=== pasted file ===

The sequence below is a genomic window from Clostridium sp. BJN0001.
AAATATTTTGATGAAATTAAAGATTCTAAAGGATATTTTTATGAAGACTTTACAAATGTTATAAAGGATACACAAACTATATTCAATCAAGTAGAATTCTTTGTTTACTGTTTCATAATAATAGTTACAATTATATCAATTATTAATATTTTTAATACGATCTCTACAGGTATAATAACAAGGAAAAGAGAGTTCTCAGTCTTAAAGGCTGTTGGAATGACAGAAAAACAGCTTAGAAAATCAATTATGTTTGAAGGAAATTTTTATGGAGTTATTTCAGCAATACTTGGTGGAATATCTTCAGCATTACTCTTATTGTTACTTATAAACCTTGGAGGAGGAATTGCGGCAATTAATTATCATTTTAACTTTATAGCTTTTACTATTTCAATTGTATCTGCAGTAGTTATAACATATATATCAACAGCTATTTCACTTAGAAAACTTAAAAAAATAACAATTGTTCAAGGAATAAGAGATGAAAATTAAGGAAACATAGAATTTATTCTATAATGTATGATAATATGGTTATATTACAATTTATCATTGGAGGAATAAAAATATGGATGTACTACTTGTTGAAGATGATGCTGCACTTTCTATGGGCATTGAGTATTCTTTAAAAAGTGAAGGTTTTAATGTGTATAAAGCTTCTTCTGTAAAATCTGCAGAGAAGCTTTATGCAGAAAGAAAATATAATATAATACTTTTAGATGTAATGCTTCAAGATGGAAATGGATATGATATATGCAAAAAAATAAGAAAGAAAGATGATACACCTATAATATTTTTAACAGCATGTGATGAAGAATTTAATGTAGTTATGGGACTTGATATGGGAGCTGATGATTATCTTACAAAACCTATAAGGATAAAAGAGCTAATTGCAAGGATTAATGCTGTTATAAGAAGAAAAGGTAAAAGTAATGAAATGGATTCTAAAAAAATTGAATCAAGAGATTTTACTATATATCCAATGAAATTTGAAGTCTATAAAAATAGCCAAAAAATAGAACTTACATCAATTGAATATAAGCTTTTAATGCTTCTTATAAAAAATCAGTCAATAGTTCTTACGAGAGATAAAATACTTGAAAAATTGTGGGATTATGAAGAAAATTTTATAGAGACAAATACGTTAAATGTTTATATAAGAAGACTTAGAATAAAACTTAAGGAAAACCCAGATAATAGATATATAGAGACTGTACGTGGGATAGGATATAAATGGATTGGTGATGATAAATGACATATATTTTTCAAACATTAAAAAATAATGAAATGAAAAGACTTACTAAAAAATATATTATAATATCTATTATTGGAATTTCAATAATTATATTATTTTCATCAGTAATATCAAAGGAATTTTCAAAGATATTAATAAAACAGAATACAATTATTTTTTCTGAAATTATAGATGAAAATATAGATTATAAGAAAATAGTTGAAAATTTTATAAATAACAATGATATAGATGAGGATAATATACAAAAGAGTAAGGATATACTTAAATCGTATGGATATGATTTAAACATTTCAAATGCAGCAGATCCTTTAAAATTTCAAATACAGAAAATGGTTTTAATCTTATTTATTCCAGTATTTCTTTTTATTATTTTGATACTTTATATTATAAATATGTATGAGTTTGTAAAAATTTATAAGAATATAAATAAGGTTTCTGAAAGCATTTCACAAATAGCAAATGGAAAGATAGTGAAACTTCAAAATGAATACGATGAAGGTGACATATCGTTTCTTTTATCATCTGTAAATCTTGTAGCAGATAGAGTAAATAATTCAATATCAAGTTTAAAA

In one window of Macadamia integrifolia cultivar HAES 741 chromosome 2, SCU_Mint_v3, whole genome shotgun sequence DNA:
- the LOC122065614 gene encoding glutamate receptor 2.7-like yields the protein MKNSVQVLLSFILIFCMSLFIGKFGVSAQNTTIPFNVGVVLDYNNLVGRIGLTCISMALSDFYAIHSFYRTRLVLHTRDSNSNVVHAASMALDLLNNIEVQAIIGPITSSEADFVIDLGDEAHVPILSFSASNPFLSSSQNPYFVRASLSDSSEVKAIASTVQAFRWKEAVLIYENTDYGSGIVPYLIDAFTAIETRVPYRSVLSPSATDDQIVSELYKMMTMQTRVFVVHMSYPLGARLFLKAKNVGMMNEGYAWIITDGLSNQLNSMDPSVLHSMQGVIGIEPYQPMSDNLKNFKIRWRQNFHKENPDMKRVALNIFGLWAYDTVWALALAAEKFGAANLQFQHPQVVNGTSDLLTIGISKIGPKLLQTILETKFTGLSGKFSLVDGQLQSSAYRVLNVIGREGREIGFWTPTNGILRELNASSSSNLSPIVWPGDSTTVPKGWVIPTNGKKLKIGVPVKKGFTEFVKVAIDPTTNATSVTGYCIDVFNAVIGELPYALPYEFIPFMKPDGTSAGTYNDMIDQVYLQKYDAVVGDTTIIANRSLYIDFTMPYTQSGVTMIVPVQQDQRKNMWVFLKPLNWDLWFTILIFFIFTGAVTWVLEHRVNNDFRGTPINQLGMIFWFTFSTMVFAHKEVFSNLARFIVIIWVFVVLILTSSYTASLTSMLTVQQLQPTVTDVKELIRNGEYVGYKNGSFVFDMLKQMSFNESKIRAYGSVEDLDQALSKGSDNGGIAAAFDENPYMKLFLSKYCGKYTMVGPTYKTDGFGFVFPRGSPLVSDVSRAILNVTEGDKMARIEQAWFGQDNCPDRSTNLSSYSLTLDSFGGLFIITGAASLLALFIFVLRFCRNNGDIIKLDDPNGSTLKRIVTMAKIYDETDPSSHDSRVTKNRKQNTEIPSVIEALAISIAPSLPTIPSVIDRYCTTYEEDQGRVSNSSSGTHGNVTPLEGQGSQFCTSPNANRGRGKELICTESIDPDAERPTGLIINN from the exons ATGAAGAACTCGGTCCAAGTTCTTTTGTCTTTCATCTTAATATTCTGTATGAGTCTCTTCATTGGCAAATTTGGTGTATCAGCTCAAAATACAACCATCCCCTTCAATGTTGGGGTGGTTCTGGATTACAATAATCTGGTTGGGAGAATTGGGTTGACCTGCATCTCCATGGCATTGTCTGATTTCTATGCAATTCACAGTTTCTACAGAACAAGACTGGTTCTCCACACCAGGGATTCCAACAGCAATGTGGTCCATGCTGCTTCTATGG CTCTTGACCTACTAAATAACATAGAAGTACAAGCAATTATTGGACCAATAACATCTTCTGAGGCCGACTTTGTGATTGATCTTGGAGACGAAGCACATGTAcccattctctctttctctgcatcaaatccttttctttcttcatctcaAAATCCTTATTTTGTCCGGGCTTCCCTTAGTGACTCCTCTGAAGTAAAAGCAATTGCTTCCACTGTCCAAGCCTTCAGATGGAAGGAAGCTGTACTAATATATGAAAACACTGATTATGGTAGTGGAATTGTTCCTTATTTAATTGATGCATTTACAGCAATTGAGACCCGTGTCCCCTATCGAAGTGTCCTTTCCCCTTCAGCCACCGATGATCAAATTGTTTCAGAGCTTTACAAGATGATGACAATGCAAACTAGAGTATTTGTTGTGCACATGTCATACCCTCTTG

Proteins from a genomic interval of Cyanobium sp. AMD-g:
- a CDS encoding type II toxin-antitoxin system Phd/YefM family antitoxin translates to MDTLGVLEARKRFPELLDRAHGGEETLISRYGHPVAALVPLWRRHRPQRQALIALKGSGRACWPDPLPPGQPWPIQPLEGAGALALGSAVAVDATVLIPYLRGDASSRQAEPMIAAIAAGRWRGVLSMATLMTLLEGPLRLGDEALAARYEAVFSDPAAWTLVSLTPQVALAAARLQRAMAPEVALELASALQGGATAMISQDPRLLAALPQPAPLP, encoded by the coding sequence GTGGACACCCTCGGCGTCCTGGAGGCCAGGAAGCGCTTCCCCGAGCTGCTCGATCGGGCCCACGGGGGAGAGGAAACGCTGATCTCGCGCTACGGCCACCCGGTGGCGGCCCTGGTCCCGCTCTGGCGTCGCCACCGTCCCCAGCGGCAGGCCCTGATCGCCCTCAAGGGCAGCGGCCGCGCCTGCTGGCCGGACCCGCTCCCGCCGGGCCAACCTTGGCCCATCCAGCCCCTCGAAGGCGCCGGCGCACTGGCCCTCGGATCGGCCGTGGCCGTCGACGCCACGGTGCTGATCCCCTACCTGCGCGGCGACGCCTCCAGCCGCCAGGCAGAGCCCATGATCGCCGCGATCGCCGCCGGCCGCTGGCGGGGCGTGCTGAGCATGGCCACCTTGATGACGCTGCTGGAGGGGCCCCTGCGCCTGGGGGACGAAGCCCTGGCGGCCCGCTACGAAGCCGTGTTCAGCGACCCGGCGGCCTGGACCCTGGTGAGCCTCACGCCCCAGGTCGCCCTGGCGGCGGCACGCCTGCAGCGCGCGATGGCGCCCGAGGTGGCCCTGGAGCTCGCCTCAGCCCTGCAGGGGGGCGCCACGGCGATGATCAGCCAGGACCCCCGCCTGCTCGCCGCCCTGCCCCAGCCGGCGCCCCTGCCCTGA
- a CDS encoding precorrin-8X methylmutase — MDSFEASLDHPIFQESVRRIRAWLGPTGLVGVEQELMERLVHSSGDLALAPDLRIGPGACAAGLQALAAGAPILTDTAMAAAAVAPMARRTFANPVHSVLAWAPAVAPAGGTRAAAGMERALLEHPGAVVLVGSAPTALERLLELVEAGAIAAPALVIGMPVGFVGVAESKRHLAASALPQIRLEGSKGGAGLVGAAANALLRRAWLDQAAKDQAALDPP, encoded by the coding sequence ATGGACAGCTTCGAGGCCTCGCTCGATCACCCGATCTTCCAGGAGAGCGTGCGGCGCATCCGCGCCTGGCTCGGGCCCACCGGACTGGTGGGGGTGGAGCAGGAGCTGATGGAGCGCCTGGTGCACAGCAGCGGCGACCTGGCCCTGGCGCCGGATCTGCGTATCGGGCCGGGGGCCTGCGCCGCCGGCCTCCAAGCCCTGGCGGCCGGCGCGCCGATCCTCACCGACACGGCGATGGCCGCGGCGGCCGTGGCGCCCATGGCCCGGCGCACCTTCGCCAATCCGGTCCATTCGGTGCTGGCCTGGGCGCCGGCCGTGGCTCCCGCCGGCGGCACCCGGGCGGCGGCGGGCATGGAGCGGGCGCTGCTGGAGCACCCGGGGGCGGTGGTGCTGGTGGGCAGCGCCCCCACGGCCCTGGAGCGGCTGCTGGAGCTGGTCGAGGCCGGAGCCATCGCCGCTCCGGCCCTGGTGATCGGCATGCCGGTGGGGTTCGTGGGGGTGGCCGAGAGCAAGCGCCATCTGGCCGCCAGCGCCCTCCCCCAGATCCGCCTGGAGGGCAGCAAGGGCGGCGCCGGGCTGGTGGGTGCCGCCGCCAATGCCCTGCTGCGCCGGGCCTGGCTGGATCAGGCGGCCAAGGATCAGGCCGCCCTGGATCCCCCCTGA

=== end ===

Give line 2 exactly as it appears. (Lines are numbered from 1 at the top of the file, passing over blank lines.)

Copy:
AAATATTTTGATGAAATTAAAGATTCTAAAGGATATTTTTATGAAGACTTTACAAATGTTATAAAGGATACACAAACTATATTCAATCAAGTAGAATTCTTTGTTTACTGTTTCATAATAATAGTTACAATTATATCAATTATTAATATTTTTAATACGATCTCTACAGGTATAATAACAAGGAAAAGAGAGTTCTCAGTCTTAAAGGCTGTTGGAATGACAGAAAAACAGCTTAGAAAATCAATTATGTTTGAAGGAAATTTTTATGGAGTTATTTCAGCAATACTTGGTGGAATATCTTCAGCATTACTCTTATTGTTACTTATAAACCTTGGAGGAGGAATTGCGGCAATTAATTATCATTTTAACTTTATAGCTTTTACTATTTCAATTGTATCTGCAGTAGTTATAACATATATATCAACAGCTATTTCACTTAGAAAACTTAAAAAAATAACAATTGTTCAAGGAATAAGAGATGAAAATTAAGGAAACATAGAATTTATTCTATAATGTATGATAATATGGTTATATTACAATTTATCATTGGAGGAATAAAAATATGGATGTACTACTTGTTGAAGATGATGCTGCACTTTCTATGGGCATTGAGTATTCTTTAAAAAGTGAAGGTTTTAATGTGTATAAAGCTTCTTCTGTAAAATCTGCAGAGAAGCTTTATGCAGAAAGAAAATATAATATAATACTTTTAGATGTAATGCTTCAAGATGGAAATGGATATGATATATGCAAAAAAATAAGAAAGAAAGATGATACACCTATAATATTTTTAACAGCATGTGATGAAGAATTTAATGTAGTTATGGGACTTGATATGGGAGCTGATGATTATCTTACAAAACCTATAAGGATAAAAGAGCTAATTGCAAGGATTAATGCTGTTATAAGAAGAAAAGGTAAAAGTAATGAAATGGATTCTAAAAAAATTGAATCAAGAGATTTTACTATATATCCAATGAAATTTGAAGTCTATAAAAATAGCCAAAAAATAGAACTTACATCAATTGAATATAAGCTTTTAATGCTTCTTATAAAAAATCAGTCAATAGTTCTTACGAGAGATAAAATACTTGAAAAATTGTGGGATTATGAAGAAAATTTTATAGAGACAAATACGTTAAATGTTTATATAAGAAGACTTAGAATAAAACTTAAGGAAAACCCAGATAATAGATATATAGAGACTGTACGTGGGATAGGATATAAATGGATTGGTGATGATAAATGACATATATTTTTCAAACATTAAAAAATAATGAAATGAAAAGACTTACTAAAAAATATATTATAATATCTATTATTGGAATTTCAATAATTATATTATTTTCATCAGTAATATCAAAGGAATTTTCAAAGATATTAATAAAACAGAATACAATTATTTTTTCTGAAATTATAGATGAAAATATAGATTATAAGAAAATAGTTGAAAATTTTATAAATAACAATGATATAGATGAGGATAATATACAAAAGAGTAAGGATATACTTAAATCGTATGGATATGATTTAAACATTTCAAATGCAGCAGATCCTTTAAAATTTCAAATACAGAAAATGGTTTTAATCTTATTTATTCCAGTATTTCTTTTTATTATTTTGATACTTTATATTATAAATATGTATGAGTTTGTAAAAATTTATAAGAATATAAATAAGGTTTCTGAAAGCATTTCACAAATAGCAAATGGAAAGATAGTGAAACTTCAAAATGAATACGATGAAGGTGACATATCGTTTCTTTTATCATCTGTAAATCTTGTAGCAGATAGAGTAAATAATTCAATATCAAGTTTAAAA